lkwt in DragonFly

Jeremy Messenger mezz7 at
Sat Feb 7 15:08:51 PST 2004

Thanks to all of you, this is more than what I expected. I understand this
better now and it sounds awsome!


On Sat, 07 Feb 2004 13:13:19 -0800, Matthew Dillon wrote:

> :> RCU = Remote Copy Update, right? Just asking, so I can find the right
> :> paper to read more about it.
> :
> :Read-Copy-Update. It's a read-mostly algorithm that's used to cluster data
> :structures writes/changes, so that it minimizes bus traffic across processors.
> :
> :
> :
> :What Matt is talk about is merging a kind of quiescience operation into dfBSD
> :tokens if I understand correctly.
> :
> :bill
>     Right.  My new idea for the token API gives us a scheduler-level
>     serialization abstraction that works across the whole system.  It
>     would kinda be like having multiple 'MP' locks in that it would have
>     the same sort of side effects as an MP lock.
>     The traditional serialization abstraction is the concept of a 'mutex',
>     which is what FreeBSD-5 uses.  Linux tries to avoid mutex overheads
>     by using RCU (anyone can read data without having to worry about it
>     being changed out from under, but modifications must be synchronized
>     across all cpus at a scheduler boundary).  Right now we try to avoid
>     mutex-like overheads through our per-cpu model (e.g. LWKT scheduler
>     and SLAB allocator) and through our per-cpu tokens.
>     The problem with our current token abstraction is very similar to the
>     problem FreeBSD-5 has with its mutex abstraction.  In our case, a 
>     token can be 'lost' when a thread blocks or gets interrupted outside
>     of a critical section and the thread must carefully code re-acquisition
>     of potentially lost tokens because of this.  In FreeBSD-5's case a mutex
>     is not allowed to be held across a blocking operation at all and so
>     the use of mutexes must be carefully coded... adding significant complexity
>     to deeply nested APIs.  Mutexes also have lock ordering issues (deadlock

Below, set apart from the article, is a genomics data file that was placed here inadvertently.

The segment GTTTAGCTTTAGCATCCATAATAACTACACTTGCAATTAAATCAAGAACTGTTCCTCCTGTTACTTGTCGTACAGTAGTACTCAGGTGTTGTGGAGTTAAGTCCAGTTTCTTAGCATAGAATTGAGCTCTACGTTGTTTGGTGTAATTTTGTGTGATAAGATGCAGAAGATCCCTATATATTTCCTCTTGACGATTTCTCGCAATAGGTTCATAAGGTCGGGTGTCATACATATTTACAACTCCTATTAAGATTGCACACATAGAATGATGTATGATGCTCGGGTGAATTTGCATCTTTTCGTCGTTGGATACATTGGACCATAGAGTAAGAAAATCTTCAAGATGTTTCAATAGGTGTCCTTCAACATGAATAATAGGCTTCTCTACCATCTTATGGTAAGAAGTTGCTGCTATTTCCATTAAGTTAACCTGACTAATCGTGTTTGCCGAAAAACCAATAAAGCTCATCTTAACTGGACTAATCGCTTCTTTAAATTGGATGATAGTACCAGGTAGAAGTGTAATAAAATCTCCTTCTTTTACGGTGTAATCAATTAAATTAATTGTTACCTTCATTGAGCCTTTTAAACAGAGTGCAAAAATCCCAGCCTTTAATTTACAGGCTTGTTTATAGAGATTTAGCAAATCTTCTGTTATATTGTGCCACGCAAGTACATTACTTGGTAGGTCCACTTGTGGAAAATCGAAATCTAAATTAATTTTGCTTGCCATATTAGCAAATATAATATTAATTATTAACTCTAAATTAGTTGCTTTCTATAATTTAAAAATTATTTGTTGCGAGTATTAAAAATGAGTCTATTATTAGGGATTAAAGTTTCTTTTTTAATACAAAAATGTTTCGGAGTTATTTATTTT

>     potential).
>     My new token idea takes the original per-cpu idea and abstracts it
>     into a serialization model.  We could, in fact, even support 'reader'
>     and 'writer' refs to tokens in order to allow multiple readers to
>     hold the same token at the same time.  The key difference between 
>     the new token idea and, say, a standard lock, is that the token is
>     only in effect while the thread that acquired it is running.  When
>     the thread blocks or switches away the tokens that thread has acquired
>     can be borrowed by other threads (on the same or on other cpus) and
>     must be returned before the original thread can resume.  
>     So, unlike mutexes or locks, a token only guarentees run-time 
>     serialization.  A token also has no deadlock issues and no lock
>     ordering issues at all.  Like mutexes, code that uses tokens must
>     be aware of potential blocking conditions (because atomicy is lost
>     across a blocking operation), but unlike mutexes the code that
>     uses tokens does not have to release the tokens across the blocking
>     operation.  I believe this to be a VERY IMPORTANT feature of the
>     new token design because it means we can (A) hold multiple tokens
>     across a blocking situation, (B) higher level procedures do not need
>     to pass token references to lower level procedures that 'might block',
>     they need only be aware that the lower level procedure might block,
>     and (C) the new token abstraction leaves open the possibility of 
>     major implementation optimizations because it devolves nearly into
>     a NOP on UP systems.  e.g. we can support per-cpu 'caching' of the 
>     token after it has been released, allowing us to avoid locked bus
>     cycles as well as memory barriers in the cache case.
>     So how does this tie into the RCU concept?  Simple, really... RCU
>     turns out to be a special case of the new token abstraction, that's
>     all.  In the new abstraction if you had a token T and every thread
>     in the system obtained 'read access' on T, then any thread which
>     then obtains 'write access' on T would be serialized against all
>     the threads with read access at the scheduler level.  If we wanted to
>     implement Linux's 'queued' RCU API then we would queue structural 
>     changes directly to a thread that obtains 'write access' on T
>     and this translates directly to updating the data during
>     quiescent-scheduler periods.
>     I actualy don't like Linux's queued RCU API, I am just saying that
>     it could be implemented natively on top of the new token abstraction.
>     We would use our tokens in a more active manner.  e.g. instead of
>     holding a read token and queueing write udpates to another entity that
>     holds the write token we would obtain a write token and do the 
>     update in real time, then release the write token.  Nothing prevents
>     us from doing it both ways, though :-)
>     So what does this mean?  This means that the new token abstraction
>     will not be a replacement for standard reader/writer (lockmgr) locks,
>     but it certainly would be an excellent replacement for mutexes
>     because it has far fewer side effects, requires less knowledge of
>     the lock state to be passed down the subroutine chain, and is far more
>     flexible.
> 					-Matt
> 					Matthew Dillon 
> 					<dillon at xxxxxxxxxxxxx>

-- 's moderator, mezz.

More information about the Kernel mailing list